7:20 pm: Once the theater is filled and everyone is seated, the cast of the film and Spike Lee make their way down the red carpet. Their entrance is broadcast on the giant screen inside the theater. Spike Lee is constantly flashing knuckle bracelets he’s wearing, one that reads “love” and another that reads “hate.” When they finally make their way into the theater they are greeted with a standing ovation.
7:30 pm: The movie begins.
9:45 pm: I am underwhelmed by BlacKkKlansman. I honestly think I’d have walked out if I’d be seeing it in a regular theater setting. To me, it was just too ridden with cliches and Southern racist stereotypes. It was also too long. And that’s a shame because it’s such a great true story. I just think it could have been done so much better. Something about Adam Driver also irks me and so I’m maybe a little predisposed to not liking anything he’s in.
The crowd in the theater, however, seems to love it. They gave Spike Lee and the cast a standing ovation for a few minutes after it was over, and the film went on to win the festival’s Grand Prix prize.
1:00 am: Wrapping up a fabulous post-screening dinner with the Rémy Martin crew where, surprise, much Rémy Martin was consumed (including some of the limited edition XO batch that was made for Cannes with a bottle designed as an homage to classic movie theaters). And wine. And Champagne. A considerable about of wine and champagne. We’re supposed to be going to a party on the rooftop of some hotel. However, my jet-lag is real and I’m fading fast, but I rally in the hope that maybe Matt Dillon will be there.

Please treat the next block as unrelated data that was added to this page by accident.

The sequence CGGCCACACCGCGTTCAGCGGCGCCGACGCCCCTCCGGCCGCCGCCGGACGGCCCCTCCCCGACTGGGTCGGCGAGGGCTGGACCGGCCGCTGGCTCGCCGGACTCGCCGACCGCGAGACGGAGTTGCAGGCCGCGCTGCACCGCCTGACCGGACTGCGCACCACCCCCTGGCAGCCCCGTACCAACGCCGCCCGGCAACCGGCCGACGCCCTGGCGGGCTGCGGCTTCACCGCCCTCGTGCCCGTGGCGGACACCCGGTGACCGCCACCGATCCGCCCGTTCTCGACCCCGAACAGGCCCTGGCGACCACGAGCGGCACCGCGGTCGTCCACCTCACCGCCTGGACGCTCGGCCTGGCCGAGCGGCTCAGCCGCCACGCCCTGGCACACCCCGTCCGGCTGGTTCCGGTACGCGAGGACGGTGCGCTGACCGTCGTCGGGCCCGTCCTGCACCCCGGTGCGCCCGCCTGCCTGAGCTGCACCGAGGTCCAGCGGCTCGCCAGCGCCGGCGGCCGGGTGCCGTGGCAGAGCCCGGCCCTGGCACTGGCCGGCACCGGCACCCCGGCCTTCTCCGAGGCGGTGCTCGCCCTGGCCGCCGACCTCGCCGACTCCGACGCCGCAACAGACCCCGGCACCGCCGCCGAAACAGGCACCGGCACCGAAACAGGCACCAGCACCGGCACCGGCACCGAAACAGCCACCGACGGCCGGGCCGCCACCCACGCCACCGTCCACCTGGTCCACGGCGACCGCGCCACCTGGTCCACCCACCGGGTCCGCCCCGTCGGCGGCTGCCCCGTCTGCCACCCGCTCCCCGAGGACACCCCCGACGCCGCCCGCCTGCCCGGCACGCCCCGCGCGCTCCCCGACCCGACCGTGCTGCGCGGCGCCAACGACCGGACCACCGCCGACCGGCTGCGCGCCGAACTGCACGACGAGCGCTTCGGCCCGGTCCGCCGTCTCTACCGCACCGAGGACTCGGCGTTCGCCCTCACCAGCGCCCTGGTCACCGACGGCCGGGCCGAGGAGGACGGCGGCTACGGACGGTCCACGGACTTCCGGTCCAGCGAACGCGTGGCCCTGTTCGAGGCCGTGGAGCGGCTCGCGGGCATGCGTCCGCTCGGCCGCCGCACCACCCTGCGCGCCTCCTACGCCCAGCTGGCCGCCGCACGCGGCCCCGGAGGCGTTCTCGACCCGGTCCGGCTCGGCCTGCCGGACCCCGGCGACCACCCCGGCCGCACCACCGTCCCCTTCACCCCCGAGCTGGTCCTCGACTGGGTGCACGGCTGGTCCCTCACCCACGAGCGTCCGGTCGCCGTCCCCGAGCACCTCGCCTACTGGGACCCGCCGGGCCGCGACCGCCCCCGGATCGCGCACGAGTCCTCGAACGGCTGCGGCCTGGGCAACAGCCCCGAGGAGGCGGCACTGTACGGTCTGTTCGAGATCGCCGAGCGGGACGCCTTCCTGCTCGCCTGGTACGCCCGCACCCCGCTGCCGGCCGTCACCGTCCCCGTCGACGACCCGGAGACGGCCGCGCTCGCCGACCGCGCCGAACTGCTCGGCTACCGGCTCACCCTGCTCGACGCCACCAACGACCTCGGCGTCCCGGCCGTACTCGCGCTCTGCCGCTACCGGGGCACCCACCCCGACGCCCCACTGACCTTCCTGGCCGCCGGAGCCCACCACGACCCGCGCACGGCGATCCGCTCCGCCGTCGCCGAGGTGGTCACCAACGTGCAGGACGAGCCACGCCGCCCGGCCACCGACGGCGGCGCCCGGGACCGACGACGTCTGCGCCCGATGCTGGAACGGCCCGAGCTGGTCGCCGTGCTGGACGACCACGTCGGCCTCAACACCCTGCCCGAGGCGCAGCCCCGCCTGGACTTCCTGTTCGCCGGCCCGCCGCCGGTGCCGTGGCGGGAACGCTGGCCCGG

2:30 am: This place is a little too packed and I’ve been waiting 15 minutes to merely put in an order for a drink. Also, Matt Dillon is nowhere to be found (yes, I looked for him).
3:00 am: I get back to my hotel room to discover that my luggage has finally been delivered to me. This amuses me.
Tuesday, May 15th, 5:00 pm: — I slept almost past noon (have I mentioned that the Majestic hotel has incredible black-out curtains?) and it’s time for me to head to the airport to hop on a flight to Paris. In the time I’m waiting in the lobby for a car to pick me up, I spot John Gotti Jr. holding court for a bunch of fawning admirers, saw Emilia Clarke flutter by like a butterfly on speed, and overheard Michael Madsen compliment a guy on his neck tattoo. I’m told I somehow missed Pierce Brosnan strolling through, but I guess that’s why he’s perfectly cast for heist movies — dude can slip by easily.
POSTSCRIPT: A few days after Cannes, I was browsing through the Getty Images archive looking at photos from the red carpet at Cannes. It was then that I spotted a few photos of Matt Dillon — not wearing a bow tie on the red carpet. I can’t emphasize enough how remarkable this strikes me because of how many times I’d heard that this was a hard and fast rule; every man has to have a bow tie on if they are to walk the red carpet at Cannes! And there wasn’t a single man I saw there who wasn’t wearing a bow tie. Yet, here is Matt Dillion on the red carpet, obviously not wearing a bow tie.
Matt Dillon is obviously way too cool to be friends with me.
Uproxx was hosted at the Cannes Film Festival by Rémy Martin. You can read our press trip/hosting policy here.